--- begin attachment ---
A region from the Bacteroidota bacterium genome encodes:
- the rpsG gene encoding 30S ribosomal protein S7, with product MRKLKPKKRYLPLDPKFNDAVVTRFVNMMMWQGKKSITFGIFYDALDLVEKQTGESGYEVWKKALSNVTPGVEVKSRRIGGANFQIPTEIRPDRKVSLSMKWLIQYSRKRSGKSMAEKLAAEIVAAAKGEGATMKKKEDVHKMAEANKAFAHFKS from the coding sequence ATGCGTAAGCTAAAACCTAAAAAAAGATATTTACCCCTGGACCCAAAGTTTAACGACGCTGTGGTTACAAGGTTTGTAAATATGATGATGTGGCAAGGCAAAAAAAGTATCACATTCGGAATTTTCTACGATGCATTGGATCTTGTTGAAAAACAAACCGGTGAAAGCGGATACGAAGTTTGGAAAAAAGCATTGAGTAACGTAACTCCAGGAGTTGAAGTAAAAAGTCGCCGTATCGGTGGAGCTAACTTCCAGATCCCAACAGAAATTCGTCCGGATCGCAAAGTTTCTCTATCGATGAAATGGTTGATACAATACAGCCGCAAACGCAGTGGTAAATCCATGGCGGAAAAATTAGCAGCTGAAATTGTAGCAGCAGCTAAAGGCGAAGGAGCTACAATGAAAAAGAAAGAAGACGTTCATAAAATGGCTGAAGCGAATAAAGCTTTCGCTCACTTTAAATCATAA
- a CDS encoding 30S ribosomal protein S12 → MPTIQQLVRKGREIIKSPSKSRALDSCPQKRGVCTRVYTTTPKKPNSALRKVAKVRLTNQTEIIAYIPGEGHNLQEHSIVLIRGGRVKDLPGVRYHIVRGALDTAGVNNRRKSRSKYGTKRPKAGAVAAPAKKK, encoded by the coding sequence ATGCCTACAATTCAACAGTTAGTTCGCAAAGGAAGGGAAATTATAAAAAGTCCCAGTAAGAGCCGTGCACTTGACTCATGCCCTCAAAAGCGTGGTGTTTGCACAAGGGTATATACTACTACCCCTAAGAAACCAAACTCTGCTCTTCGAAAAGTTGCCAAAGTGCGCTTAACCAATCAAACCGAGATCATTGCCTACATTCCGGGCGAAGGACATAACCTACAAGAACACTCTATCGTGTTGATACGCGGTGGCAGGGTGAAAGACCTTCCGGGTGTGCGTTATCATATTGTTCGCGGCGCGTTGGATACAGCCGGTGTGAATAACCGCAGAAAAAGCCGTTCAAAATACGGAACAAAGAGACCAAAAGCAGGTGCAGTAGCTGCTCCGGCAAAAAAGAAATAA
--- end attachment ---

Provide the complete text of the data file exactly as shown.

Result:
A region from the Bacteroidota bacterium genome encodes:
- the rpsG gene encoding 30S ribosomal protein S7, with product MRKLKPKKRYLPLDPKFNDAVVTRFVNMMMWQGKKSITFGIFYDALDLVEKQTGESGYEVWKKALSNVTPGVEVKSRRIGGANFQIPTEIRPDRKVSLSMKWLIQYSRKRSGKSMAEKLAAEIVAAAKGEGATMKKKEDVHKMAEANKAFAHFKS from the coding sequence ATGCGTAAGCTAAAACCTAAAAAAAGATATTTACCCCTGGACCCAAAGTTTAACGACGCTGTGGTTACAAGGTTTGTAAATATGATGATGTGGCAAGGCAAAAAAAGTATCACATTCGGAATTTTCTACGATGCATTGGATCTTGTTGAAAAACAAACCGGTGAAAGCGGATACGAAGTTTGGAAAAAAGCATTGAGTAACGTAACTCCAGGAGTTGAAGTAAAAAGTCGCCGTATCGGTGGAGCTAACTTCCAGATCCCAACAGAAATTCGTCCGGATCGCAAAGTTTCTCTATCGATGAAATGGTTGATACAATACAGCCGCAAACGCAGTGGTAAATCCATGGCGGAAAAATTAGCAGCTGAAATTGTAGCAGCAGCTAAAGGCGAAGGAGCTACAATGAAAAAGAAAGAAGACGTTCATAAAATGGCTGAAGCGAATAAAGCTTTCGCTCACTTTAAATCATAA
- a CDS encoding 30S ribosomal protein S12 → MPTIQQLVRKGREIIKSPSKSRALDSCPQKRGVCTRVYTTTPKKPNSALRKVAKVRLTNQTEIIAYIPGEGHNLQEHSIVLIRGGRVKDLPGVRYHIVRGALDTAGVNNRRKSRSKYGTKRPKAGAVAAPAKKK, encoded by the coding sequence ATGCCTACAATTCAACAGTTAGTTCGCAAAGGAAGGGAAATTATAAAAAGTCCCAGTAAGAGCCGTGCACTTGACTCATGCCCTCAAAAGCGTGGTGTTTGCACAAGGGTATATACTACTACCCCTAAGAAACCAAACTCTGCTCTTCGAAAAGTTGCCAAAGTGCGCTTAACCAATCAAACCGAGATCATTGCCTACATTCCGGGCGAAGGACATAACCTACAAGAACACTCTATCGTGTTGATACGCGGTGGCAGGGTGAAAGACCTTCCGGGTGTGCGTTATCATATTGTTCGCGGCGCGTTGGATACAGCCGGTGTGAATAACCGCAGAAAAAGCCGTTCAAAATACGGAACAAAGAGACCAAAAGCAGGTGCAGTAGCTGCTCCGGCAAAAAAGAAATAA